Objective: Prior and repeated self-harm hospitalisations are common risk factors for suicide. However, few studies have accounted for pre-existing comorbidities and prior hospital use when quantifying the burden of self-harm. The aim is to quantify hospitalisation in the 12 months preceding and re-hospitalisation and mortality risk in the 12 months post a self-harm hospitalisation. Method: A population-based matched cohort using linked hospital and mortality data for individuals ⩾18 years from four Australian jurisdictions. A non-injured comparison cohort was matched on age, gender and residential postcode. Twelve-month pre- and post-index self-harm hospitalisations and mortality were examined. Results: The 11,597 individuals who were hospitalised following self-harm in 2009 experienced 21% higher health service use in the 12 months pre and post the index admission and a higher mortality rate (2.9% vs 0.3%) than their matched counterparts. There were 133 (39.0%) deaths within 2 weeks of hospital discharge and 342 deaths within 12 months of the index hospitalisation in the self-harm cohort. Adjusted rate ratios for hospital readmission were highest for females (2.86; 95% confidence interval: [2.33, 2.52]) and individuals aged 55–64 years (3.96; 95% confidence interval: [2.79, 5.64]). Conclusion: Improved quantification of the burden of self-harm-related hospital use can inform resource allocation for intervention and after-care services for individuals at risk of repeated self-harm. Better assessment of at-risk self-harm behaviour, appropriate referrals and improved post-discharge care, focusing on care continuity, are needed.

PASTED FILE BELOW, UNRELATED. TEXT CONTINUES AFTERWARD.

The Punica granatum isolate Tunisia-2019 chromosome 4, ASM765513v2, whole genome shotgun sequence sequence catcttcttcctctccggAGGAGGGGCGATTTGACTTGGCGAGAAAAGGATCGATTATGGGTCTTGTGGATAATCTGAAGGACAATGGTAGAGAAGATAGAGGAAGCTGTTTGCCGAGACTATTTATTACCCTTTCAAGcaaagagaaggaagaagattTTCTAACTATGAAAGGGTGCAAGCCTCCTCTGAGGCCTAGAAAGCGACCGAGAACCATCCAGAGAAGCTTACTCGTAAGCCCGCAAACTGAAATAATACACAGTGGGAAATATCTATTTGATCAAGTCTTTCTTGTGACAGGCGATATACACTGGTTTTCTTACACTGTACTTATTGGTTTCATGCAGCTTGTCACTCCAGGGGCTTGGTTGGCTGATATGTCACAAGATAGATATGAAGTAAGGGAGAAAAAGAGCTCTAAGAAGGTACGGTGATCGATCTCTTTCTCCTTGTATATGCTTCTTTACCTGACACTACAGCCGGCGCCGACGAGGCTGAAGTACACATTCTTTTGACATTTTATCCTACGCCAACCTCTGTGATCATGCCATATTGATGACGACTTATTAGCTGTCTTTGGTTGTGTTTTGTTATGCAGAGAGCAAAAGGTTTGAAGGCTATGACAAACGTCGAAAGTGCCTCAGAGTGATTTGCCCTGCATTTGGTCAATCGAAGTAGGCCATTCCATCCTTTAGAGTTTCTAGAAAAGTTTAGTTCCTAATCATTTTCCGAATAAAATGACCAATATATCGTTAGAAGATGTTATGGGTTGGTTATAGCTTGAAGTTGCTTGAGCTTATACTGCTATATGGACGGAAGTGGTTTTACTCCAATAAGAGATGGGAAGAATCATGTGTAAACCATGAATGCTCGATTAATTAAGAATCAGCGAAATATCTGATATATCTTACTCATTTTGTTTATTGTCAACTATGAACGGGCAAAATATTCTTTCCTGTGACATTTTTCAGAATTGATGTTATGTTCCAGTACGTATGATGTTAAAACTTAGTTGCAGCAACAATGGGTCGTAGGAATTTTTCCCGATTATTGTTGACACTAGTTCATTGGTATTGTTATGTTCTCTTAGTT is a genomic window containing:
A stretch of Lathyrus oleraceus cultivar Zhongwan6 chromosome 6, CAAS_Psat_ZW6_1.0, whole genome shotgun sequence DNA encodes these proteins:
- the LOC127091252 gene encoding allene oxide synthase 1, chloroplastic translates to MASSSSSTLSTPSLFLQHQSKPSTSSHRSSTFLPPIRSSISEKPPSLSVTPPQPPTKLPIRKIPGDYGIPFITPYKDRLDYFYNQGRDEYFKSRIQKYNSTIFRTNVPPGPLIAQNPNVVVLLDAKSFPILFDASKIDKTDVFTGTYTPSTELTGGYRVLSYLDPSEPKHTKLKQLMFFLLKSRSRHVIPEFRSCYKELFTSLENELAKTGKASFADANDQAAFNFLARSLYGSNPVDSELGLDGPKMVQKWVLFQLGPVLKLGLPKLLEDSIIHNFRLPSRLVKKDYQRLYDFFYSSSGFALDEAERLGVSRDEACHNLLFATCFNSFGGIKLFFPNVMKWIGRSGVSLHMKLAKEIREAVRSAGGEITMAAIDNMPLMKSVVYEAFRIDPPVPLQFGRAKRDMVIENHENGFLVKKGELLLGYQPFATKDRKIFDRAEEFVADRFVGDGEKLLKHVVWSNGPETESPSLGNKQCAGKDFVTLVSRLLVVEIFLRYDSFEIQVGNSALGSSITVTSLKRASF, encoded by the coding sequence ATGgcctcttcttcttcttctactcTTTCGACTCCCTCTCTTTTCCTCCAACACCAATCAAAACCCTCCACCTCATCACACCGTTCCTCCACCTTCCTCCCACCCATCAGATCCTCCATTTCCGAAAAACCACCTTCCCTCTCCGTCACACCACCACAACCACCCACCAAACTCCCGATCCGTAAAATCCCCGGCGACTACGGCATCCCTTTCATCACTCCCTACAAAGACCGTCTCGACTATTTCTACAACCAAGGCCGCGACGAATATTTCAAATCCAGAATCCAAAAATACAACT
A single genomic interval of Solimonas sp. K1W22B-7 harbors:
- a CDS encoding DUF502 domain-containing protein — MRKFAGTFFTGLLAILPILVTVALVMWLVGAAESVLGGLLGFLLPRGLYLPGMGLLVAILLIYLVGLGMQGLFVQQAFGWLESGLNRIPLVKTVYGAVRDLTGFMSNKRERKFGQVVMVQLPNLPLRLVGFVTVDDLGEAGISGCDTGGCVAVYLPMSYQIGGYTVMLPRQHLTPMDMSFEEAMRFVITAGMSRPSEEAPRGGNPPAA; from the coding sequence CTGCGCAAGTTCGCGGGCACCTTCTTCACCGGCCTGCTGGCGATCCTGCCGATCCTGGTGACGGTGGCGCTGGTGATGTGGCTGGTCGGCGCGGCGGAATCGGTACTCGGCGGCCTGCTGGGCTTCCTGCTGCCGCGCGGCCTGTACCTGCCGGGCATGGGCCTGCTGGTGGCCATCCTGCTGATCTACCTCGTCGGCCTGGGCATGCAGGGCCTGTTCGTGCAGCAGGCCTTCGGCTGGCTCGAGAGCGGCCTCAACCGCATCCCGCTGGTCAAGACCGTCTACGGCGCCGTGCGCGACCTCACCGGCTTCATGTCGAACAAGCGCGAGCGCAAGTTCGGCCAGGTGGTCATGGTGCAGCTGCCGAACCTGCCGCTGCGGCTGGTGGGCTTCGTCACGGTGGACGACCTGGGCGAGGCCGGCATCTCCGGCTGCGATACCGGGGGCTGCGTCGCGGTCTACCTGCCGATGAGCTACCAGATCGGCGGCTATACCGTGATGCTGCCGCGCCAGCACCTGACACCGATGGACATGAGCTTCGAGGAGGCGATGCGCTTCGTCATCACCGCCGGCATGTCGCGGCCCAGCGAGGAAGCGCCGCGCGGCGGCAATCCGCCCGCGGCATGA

- matched cohort